Venezuela suffers from an accelerated increase in COVID-19 infections. The country seems on track to once again reach the highest levels of the quarantine era, recorded last August. Public hospitals and private specialized clinics are at the limit of their capacity. To contain the situation, the Government of Nicolás Maduro has decreed a sanitary fence over Caracas and the States of Miranda, Vargas and Bolívar, and has again enabled spaces that allow to attend a high number of patients, such as El Poliedro de Caracas, the dome for massive concerts and largest exhibitions in the city.
Maduro, who has already been vaccinated as well as almost all government officials, has once again declared Venezuela “in emergency” and established as a priority “developing new hospital capacities.”
Official figures recognize 146,000 cases of covid 19 and 1,400 deaths. The record of some unofficial medical calculations suggests that the number of infected is five times higher. The government does not have the means to carry out sufficient tests, independent doctors have said. The average number of daily infections, according to epidemiologist José Félix Oletta, is 2,500 people. At the head of a precarious public health system ravaged by corruption, the government is working fast to make new hospital beds available.
For the experts consulted by EL PAÍS, the current increase in cases is an unavoidable consequence of the official decision to decree the opening of activities during the Christmas holidays due to the withdrawal of the virus observed until then. In December, for the first time in several months, the population was able to move without restrictions for leisure or to visit relatives.
Venezuela fears for the arrival of the Brazilian variant of the virus, a more contagious mutation. “In a month, this variant will be in full transmitting activity in our country and our vaccination capacity will be far from guaranteeing herd immunity,” says Rafael Orihuela, medical expert in public health and member of the Institute of Tropical Medicine of the Central University from Venezuela. Data from the Ministry of Science and Technology report 56 cases of this variant so far, almost all concentrated in the States where the epidemiological fence is decreed.
“We are entering the second wave of infections. Clearly, the capacity of the healthcare centers is about to be exceeded, we have many patients looking for hospital beds. We would like to be able to attend to all of them, but it is impossible ”, says María Eugenia Landaeta, head of the Department of Infectious Diseases at the University Hospital of Caracas. “The oxygen concentrators and cylinders, as well as the anticoagulants, are out of stock in Caracas at the moment. The health centers have taken over too quickly ”, adds the epidemiologist and former Minister of Health, José Félix Oletta.
After spending three months under quarantine, as of July last year, Venezuelans organized their lives according to the “7×7” system decreed by Maduro: one week with trade and restricted mobility followed by another with normal activities. The current explosion of infections, Oletta observes, is related to the general relaxation in the rules of recent weeks. Except for the routes to Margarita Island during carnivals, in Venezuela most of the internal commercial flights are still banned.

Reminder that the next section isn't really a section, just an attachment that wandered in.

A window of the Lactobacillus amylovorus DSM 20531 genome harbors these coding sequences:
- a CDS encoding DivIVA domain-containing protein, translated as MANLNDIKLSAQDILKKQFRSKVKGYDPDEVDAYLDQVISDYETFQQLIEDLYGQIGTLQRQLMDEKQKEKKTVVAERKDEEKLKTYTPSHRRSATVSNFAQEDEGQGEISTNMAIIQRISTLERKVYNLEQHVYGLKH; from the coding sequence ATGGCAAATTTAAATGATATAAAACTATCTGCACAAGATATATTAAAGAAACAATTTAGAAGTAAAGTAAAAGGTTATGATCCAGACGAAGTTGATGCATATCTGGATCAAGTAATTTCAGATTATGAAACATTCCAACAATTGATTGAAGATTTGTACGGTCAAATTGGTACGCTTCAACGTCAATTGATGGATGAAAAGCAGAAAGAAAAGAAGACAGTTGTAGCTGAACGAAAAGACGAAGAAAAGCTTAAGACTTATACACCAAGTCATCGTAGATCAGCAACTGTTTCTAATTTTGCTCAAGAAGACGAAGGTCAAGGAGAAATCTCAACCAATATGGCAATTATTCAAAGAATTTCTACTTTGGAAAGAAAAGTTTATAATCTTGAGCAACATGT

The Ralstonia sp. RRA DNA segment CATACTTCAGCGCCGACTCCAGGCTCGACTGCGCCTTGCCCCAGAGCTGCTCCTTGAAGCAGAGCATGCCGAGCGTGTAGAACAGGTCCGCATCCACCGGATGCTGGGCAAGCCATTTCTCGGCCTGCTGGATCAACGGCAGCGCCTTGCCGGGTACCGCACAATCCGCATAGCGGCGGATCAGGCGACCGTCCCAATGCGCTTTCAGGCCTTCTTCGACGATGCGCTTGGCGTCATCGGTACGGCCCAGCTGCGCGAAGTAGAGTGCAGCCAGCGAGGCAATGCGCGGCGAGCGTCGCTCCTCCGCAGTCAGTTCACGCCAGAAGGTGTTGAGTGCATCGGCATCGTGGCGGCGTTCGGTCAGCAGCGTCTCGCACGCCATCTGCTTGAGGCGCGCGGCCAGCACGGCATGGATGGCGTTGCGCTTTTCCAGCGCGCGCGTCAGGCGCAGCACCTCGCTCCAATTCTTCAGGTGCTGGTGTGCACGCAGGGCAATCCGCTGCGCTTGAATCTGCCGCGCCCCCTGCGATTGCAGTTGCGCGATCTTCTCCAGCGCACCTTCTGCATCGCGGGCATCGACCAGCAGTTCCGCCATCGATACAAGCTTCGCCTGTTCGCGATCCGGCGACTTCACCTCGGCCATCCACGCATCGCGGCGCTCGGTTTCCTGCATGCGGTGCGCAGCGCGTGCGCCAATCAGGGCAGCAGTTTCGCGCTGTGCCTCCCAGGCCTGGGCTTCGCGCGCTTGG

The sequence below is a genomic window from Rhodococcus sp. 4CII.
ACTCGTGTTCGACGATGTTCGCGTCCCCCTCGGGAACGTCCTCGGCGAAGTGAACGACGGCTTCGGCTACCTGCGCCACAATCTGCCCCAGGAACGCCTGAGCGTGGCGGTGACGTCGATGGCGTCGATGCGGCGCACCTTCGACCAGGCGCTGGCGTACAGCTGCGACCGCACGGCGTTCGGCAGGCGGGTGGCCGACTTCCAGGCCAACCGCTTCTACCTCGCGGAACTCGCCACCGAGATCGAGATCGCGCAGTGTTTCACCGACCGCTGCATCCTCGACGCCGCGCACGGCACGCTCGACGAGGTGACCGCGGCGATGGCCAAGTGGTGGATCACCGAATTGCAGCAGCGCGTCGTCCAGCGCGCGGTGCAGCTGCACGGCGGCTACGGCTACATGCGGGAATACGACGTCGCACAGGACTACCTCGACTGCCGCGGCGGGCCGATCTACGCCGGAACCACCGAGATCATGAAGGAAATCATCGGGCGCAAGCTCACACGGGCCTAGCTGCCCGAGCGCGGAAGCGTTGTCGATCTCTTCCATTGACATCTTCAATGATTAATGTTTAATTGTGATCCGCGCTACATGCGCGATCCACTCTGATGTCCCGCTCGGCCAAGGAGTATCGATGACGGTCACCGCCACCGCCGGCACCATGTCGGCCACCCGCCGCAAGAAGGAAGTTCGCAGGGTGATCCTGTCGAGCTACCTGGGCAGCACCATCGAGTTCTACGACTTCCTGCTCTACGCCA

Maduro has announced a massive phase of vaccinations for the month of April. His ministers have declared that they expect to have 70% of the population vaccinated by the end of 2021, a goal that many experts question. Some 700,000 Russian and Chinese vaccines have entered the country and are being applied with opaque criteria and with a clear political filter. Oletta affirms that 0.5% of the population has been covered with this. The slowness in the vaccination process, Rafael Orihuela recalls, would leave the ground free for virus mutations.
Caracas vetoes AstraZeneca
The possibility of curbing the epidemic in Venezuela has been complicated after the official veto of the AstraZeneca vaccine. The South American country follows in the footsteps of European countries such as Denmark, France and Spain that have temporarily suspended the vaccine for 11 cases of cerebral venous thrombosis after administering more than 17 million inoculations. The vice president of Venezuela, Delcy Rodríguez, stated: “Venezuela will not give permission for the AstraZeneca vaccine to be used in our immunization due to the situations that have arisen.”
In early February, the Pan American Health Organization (PAHO) He pointed out that he already had between 1.4 and 2.4 million doses of the vaccine developed by Oxford and AstraZéneca reserved for Venezuela, through the Covax mechanism. PAHO has access to other manufacturers with which it could deliver the 12 million doses that Venezuela could have access to.
A political agreement was necessary between the Government of Nicolás Maduro and the team of the opposition Juan Guaidó, which still controls the funds frozen abroad with which Venezuela could pay for the products. A total of 18 million dollars would ensure the arrival of more vaccines, which is expected to be in May. Three weeks ago it was agreed to create a Technical Table to draw up the vaccination plan under the control of UNICEF and PAHO. The last week the teachers were vaccinated. Venezuela needs 40 million doses to achieve immunity for 70% of its population.
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Eddie is an Australian news reporter with over 9 years in the industry and has published on Forbes and tech crunch.